I’ve been looking into the research on second language acquisition a bit, and the primary mechanism for learning a language appears to be hearing/reading understandable sentences for content, rather than structure. When learning, some sentences in the text will make sense to you and others will be out of your reach.

I suspect that the role of pictures (or any other context) is to help correct your mental state of the narrative world so that the sentences you don’t understand don’t present an impassable barrier, preventing you from getting to the later sentences that will help you learn.

'Tosche Station' and 'power converters' obviously - see 90% is all I need!

I noticed that it takes very little to understand what a conversation is about, but understanding the specifics is a different story entirely.

For example if you just understand the word "car" and the name of a place, it most likely is related to traffic. If that's coming from someone arriving late you can bet he is finding excuses ;)

That's a reason why you shouldn't bad mouth foreigners if they can hear you based on the premise that they don't understand the language. They may not be able to converse with you but they can still get the general idea.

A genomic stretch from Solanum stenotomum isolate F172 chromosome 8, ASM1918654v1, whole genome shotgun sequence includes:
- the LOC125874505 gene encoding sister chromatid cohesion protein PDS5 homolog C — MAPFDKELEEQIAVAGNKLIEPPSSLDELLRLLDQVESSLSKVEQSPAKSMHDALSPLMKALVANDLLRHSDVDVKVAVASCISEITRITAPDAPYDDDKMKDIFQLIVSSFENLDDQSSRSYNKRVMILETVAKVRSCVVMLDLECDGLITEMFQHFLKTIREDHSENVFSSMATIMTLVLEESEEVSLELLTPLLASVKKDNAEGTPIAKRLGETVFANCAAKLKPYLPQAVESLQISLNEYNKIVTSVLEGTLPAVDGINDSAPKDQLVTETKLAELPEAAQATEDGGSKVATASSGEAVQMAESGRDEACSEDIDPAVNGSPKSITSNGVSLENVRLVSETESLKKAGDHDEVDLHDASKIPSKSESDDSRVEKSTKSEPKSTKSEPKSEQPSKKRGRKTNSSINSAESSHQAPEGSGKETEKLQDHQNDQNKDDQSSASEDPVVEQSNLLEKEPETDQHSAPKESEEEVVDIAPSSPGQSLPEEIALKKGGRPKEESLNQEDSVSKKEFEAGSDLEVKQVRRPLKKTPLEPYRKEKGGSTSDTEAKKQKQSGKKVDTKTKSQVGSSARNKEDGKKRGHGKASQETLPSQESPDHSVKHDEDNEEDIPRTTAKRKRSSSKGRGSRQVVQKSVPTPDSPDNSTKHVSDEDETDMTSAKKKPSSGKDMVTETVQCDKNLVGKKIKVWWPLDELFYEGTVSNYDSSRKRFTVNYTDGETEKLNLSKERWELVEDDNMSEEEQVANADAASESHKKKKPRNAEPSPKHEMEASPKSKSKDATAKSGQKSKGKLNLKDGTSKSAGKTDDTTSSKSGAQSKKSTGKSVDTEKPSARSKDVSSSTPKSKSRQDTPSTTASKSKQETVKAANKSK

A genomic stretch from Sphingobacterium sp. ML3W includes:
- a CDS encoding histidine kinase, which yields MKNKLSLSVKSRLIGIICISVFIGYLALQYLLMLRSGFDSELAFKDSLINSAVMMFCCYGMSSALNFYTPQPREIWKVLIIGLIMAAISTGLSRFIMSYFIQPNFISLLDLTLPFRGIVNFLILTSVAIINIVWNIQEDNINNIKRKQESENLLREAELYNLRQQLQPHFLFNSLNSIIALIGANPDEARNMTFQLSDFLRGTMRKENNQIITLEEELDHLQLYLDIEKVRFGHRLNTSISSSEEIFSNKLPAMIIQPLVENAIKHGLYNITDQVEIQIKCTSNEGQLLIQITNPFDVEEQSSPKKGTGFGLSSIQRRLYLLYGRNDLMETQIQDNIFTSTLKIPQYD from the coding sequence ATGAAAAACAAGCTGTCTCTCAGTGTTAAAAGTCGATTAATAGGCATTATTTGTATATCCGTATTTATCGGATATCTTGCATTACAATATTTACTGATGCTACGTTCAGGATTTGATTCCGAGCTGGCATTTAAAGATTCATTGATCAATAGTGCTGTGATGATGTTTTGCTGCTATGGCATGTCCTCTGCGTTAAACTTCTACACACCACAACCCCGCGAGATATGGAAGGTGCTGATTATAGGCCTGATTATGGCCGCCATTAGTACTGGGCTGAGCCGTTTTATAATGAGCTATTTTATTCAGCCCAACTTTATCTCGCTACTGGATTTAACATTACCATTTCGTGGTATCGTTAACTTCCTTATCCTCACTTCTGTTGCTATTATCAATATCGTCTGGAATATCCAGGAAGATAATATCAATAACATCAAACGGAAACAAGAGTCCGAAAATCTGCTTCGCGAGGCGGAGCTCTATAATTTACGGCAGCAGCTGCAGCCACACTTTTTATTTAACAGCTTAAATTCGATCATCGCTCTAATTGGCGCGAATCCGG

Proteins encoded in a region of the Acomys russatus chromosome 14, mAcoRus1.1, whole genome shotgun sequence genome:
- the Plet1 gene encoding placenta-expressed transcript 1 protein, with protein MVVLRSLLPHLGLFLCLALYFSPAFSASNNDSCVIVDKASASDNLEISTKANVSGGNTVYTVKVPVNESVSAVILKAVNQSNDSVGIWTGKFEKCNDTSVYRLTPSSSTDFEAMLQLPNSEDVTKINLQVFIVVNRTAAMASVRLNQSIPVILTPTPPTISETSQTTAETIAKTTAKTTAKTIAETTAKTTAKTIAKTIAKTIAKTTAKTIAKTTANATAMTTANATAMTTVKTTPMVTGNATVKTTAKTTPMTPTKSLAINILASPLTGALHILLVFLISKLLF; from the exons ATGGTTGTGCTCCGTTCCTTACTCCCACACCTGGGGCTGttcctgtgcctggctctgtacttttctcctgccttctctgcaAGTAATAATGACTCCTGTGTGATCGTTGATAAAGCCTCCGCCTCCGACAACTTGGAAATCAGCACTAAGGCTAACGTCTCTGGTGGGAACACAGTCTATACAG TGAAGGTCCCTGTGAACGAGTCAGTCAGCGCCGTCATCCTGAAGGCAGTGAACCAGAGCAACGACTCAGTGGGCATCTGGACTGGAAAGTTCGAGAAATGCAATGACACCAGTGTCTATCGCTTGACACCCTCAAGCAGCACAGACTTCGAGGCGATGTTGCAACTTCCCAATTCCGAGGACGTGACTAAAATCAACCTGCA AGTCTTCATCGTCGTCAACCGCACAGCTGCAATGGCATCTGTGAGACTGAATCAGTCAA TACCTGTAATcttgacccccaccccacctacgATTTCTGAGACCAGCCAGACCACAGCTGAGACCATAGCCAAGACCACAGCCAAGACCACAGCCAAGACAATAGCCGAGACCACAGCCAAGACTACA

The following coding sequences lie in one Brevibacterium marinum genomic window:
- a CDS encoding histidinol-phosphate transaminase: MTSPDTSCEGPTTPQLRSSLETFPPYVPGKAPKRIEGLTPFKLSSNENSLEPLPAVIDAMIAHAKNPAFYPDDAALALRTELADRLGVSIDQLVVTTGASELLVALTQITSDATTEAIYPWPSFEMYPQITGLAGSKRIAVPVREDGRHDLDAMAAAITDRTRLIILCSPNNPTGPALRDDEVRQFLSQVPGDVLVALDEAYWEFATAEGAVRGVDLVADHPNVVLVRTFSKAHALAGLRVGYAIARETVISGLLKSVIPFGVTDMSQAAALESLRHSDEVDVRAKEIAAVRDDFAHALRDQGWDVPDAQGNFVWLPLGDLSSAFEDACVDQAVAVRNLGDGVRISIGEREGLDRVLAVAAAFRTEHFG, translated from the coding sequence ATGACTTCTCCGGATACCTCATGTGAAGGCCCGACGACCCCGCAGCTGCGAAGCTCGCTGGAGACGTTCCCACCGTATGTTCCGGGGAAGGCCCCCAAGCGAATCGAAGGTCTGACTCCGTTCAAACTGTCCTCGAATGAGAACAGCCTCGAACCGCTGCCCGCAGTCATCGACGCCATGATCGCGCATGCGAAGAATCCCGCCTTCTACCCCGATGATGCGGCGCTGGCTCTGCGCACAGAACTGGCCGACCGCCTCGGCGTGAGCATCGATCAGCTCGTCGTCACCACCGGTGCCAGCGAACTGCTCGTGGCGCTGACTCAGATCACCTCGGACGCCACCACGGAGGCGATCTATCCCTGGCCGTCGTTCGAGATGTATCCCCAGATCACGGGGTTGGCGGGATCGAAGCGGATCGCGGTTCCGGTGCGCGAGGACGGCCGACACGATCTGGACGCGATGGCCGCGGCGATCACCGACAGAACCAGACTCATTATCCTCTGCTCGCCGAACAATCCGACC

> son, if you go to the plumbf tomorrow morning don't forget to pick up some zlonks

As a counterpoint: “son, if you go to the jawn tomorrow morning, don’t forget to pick up some jawn”


In fact, we also have another word that serves both as a multipurpose substantive and an multipurpose adjective:

"¿Yo dónde dejé esa chimba?"

"Está muy chimba su carro"

"Esa chimba estaba muy chimba"

We use 'vaina' for the same jawn in Bogotá.

Vaya mañana a la vaina esa y me trae la vaina.

Sabe qué, dejémonos de vainas.

But in what order will you learn all the 99% (10k? 20k?) words?

I don't see anyone claiming: 'learn this 777 characters, and then STOP LEARNING'.

You learn the most frequent first. Then you start reading. Much easier than when you only understand 10% of the words.

So, you get to 90%. Then you read some text and you start to find new words from time to time. That's when you start using a dictionary.

Heck, I'm an avid reader and I am still finding new words (or old words with new meanings) in my native language!

It is easy to lookup or ask the meaning of the 1-3 words you don't know in a sentence. It is best to always have some percentage of the content not be what you know, otherwise you will plateau.

If you are speaking/writing, much easier to form a sentence and search for the one word you don't know than search how to generate an entire sentence structure.

For Japanese it can be different, as most structural words are in Kana, a phonogram, instead of in Kanji.

This. I peaked at about 1000 kanji in active memory. It was still not enough to read newspapers easily. Joyo kanji ("regular use Chinese characters") have about 2100 characters, which any high school grad should be able to read. Anything much below that level and you are guessing/looking up a lot of content.